A fitting wrap-up for the season
There was a span of time, early in the season, and perhaps even beforehand, that the 2021 regular season schedule appeared hand-crafted for maximum drama: if they could stay close enough, the road to snapping the Braves’ streak of three straight division titles would run through Atlanta, and the upstart New York Mets would have to clamber through it. Instead, the drama came a little earlier, as the Braves had a battle for the division with the Phillies and resoundingly swept ‘em… meaning that this series isn’t a focal point. It’s just a victory lap.
And don’t get me wrong, I love a good victory lap. One of my favorite memories was not just the divisional clinch in 2018, but how the Braves ran out a true post-clinch lineup against the Phillies they had bested earlier in the series, and then also somehow beat Aaron Nola with that lineup by a 2-1 score to complete the sweep. A combination of the fact that the Phillies have left town and the new September roster rules make something about as sweet not really possible, but hosting the Mets for a post-clinch, ultimately meaningless series rather than a high-tension one is a pretty decent consolation prize, especially if you like gloating and/or schaudenfreude. After all, the Mets were generally divisional favorites (or close to it), before completely falling apart. When the Braves last faced them in a five-game series (doubleheader included) in late July, they were five games back in the division with playoff odds around 1-in-10, while the Mets had playoff odds of 70-80 percent. As you know, though, the tables have finished turning. The Braves have gone 35-19 since, securing their fourth straight divisional crown. The Mets, meanwhile, have gone 21-36, making them the only team in history to have led the division for as many days as they did (114, including off-days) and still finish with a below-.500 record. The world’s a little crazy these days, but you can still count on the Mets being the Mets, I guess. It’s somewhat comforting.
About as comforting as this series should be for Atlanta, with nothing really at stake short of running their win total higher than 86. The Braves would need to sweep this series to avoid having the lowest win total for an NL East division winner since 2007 (Phillies, 89-73, swept by the Rockies in the NLDS). If they win two games, they’ll have the lowest since their (awesome) 2001 season. Since the current divisional arrangement has been in place, the NL East has never been claimed with fewer than 88 wins, so I suppose the Braves are playing for avoiding that dubious distinction, but not much else.
As for the Mets, well, their inaugural season under Steve Cohen and Luis Rojas has been pretty much no fun for a few months. The Mets went a horrid 9-19 in August and are a better-but-still-bad 11-16 in September. They’ve had three separate losing streaks of five games since the start of August, and while they most recently took three of four from the Marlins, they came into that series having lost 10 of 11.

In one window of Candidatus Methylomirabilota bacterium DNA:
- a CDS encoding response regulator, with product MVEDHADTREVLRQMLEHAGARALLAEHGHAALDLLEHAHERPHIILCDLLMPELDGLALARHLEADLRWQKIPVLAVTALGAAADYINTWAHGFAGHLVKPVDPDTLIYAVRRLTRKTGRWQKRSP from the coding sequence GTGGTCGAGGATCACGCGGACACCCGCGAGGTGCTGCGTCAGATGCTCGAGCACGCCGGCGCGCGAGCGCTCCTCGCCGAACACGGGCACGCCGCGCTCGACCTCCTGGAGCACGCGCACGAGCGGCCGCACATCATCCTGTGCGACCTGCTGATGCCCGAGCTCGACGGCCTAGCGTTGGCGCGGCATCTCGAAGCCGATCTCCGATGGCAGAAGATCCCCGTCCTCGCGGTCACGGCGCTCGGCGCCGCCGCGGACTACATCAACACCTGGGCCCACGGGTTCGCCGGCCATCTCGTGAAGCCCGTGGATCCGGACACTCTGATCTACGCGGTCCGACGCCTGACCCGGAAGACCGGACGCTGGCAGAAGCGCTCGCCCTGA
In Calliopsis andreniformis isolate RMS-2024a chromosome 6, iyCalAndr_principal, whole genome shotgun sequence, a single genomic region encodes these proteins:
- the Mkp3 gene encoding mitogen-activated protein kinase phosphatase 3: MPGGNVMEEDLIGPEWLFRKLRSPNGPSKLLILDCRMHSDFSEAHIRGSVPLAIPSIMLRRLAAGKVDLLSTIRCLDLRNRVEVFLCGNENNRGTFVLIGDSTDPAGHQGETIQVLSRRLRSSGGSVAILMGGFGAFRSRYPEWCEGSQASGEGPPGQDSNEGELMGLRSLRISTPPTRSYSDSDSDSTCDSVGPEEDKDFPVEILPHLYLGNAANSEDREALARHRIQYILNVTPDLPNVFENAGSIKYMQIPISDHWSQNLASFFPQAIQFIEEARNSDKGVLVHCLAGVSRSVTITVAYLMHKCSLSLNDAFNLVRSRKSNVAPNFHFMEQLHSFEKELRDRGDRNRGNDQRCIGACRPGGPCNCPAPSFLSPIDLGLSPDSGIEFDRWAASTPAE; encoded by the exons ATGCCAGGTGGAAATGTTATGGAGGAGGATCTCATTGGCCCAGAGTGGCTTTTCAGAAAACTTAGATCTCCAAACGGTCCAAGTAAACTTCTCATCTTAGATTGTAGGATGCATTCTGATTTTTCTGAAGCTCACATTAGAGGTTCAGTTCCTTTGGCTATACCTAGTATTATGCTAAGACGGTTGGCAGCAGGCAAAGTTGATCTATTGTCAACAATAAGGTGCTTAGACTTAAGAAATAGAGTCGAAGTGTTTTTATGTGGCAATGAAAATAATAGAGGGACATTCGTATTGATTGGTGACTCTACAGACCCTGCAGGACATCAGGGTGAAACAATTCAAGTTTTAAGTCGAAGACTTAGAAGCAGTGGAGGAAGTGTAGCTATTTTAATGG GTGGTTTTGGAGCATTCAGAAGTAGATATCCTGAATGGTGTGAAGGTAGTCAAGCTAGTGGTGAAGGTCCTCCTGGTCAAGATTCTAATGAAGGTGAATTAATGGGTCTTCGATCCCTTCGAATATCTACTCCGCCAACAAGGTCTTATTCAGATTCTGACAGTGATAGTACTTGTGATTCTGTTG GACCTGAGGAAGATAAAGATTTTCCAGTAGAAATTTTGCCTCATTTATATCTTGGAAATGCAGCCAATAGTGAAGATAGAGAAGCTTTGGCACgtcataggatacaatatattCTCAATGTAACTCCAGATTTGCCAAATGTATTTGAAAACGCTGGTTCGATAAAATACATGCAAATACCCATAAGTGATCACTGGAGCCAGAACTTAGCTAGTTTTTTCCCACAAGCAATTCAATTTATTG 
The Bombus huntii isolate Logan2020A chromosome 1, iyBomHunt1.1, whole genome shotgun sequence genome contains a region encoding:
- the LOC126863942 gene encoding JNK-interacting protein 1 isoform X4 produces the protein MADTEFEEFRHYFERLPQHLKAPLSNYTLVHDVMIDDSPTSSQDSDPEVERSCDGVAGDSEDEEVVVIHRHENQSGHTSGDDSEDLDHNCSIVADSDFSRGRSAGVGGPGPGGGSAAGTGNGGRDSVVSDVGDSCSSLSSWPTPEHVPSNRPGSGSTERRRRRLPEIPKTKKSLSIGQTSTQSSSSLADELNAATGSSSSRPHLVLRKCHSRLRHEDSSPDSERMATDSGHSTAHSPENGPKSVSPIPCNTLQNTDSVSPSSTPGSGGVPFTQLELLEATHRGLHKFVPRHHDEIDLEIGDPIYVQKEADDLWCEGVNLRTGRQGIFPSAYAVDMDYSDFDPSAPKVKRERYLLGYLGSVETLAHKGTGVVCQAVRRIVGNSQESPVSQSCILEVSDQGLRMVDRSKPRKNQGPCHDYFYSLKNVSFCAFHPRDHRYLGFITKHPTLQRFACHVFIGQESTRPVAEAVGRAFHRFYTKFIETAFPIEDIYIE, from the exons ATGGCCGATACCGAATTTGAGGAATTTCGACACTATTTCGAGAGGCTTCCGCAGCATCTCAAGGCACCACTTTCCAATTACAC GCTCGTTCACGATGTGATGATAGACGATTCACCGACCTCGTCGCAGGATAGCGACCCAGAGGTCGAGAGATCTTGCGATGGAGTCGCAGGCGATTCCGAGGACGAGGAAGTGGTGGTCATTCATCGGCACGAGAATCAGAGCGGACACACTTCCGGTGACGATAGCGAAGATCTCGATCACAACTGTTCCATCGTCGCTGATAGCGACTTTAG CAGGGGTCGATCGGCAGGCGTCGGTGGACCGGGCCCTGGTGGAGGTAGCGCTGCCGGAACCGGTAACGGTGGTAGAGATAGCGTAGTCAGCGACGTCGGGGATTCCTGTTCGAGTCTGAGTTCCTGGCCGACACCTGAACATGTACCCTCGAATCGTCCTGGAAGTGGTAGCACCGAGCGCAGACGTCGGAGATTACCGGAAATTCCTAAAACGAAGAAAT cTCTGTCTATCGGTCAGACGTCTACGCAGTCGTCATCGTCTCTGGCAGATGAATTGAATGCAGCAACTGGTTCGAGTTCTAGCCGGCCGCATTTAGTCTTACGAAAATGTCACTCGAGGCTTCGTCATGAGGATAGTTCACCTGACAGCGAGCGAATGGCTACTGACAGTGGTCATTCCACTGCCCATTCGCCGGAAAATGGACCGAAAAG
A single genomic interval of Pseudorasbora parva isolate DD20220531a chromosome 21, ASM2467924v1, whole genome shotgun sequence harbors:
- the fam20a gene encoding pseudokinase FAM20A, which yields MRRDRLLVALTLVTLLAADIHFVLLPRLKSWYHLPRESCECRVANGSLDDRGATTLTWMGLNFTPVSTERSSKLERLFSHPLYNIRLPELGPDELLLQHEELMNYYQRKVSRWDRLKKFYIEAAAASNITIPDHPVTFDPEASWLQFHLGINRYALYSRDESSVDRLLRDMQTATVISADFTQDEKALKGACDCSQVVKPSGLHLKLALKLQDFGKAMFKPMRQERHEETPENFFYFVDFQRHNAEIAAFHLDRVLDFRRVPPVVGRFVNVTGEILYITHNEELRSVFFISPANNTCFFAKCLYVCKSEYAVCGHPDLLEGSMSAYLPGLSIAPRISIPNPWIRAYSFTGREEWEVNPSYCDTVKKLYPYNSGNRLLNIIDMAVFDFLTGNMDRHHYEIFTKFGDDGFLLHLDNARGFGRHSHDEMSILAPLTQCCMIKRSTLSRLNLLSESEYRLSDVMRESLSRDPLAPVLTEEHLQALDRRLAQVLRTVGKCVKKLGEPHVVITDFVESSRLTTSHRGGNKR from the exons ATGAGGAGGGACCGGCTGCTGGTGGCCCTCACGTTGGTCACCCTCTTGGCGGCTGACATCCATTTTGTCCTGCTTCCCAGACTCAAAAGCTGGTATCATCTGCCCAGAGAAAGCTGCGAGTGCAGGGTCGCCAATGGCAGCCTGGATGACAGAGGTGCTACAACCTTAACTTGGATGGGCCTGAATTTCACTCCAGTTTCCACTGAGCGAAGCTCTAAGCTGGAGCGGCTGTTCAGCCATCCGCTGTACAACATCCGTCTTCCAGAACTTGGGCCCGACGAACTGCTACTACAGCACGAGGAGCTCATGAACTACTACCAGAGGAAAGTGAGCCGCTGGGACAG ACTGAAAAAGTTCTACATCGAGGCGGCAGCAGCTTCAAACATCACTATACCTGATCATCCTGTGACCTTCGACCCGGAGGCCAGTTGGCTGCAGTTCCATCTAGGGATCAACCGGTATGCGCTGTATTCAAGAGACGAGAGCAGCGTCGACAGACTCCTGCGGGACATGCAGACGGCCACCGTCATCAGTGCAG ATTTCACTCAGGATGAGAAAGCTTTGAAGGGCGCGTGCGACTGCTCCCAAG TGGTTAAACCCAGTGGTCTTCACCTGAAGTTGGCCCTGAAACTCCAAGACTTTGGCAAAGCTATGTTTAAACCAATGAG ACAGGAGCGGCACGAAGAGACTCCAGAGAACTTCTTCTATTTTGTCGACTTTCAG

The Braves will send out Huascar Ynoa for a final regular season tune-up to kick off the series. Ynoa has had a pretty fun inaugural rotation season minus that whole broken-hand-from-punching-an-inanimate-object thing, with a 93 ERA-, 92 FIP-, and 80 (!!!) xFIP-. He’s been somewhat worse since returning from injury, but still solid. He actually has a pretty insane xFIP under 3.00 for his first two times through the order, and his line is substantially marred by an FIP and xFIP north of 6.00 the third time through the order. That stung him last time out, as he retired just one of the four batters he faced the third time through, allowing a grand slam to Manny Machado in the process. Weirdly, Ynoa hasn’t faced the Mets this year, though that’ll of course change after tonight.
For the Mets, Tylor Megill will be making his 18th career start. Megill’s season has kind of reflected the Mets’ slide — he put up 0.8 fWAR in his first seven career starts, pretty good for a 40 FV prospect, but has shed 0.2 of that in 10 outings since. His xFIP has only gone up a bit, but his HR/FB rate jumped from 10 percent to 25 percent, so you get the idea. Megill has faced the Braves three times, and the Mets won all three games — but if it happens this time, it won’t sting quite as much.
Anyway, sit back, relax, and get ready to enjoy some low-stakes baseball, probably with the whole bench getting a start (or substantial playing time) in this game.
New York Mets @ Atlanta Braves
Friday, October 1, 2021
7:20 pm EDT
Truist Park, Atlanta, GA
TV: Bally Sports Southeast
Radio: 680 AM/93.7 FM The Fan, WNNX 100.5, Braves Radio Network, La Mejor 1600/1460/1130 AM
XM Radio: Ch. 187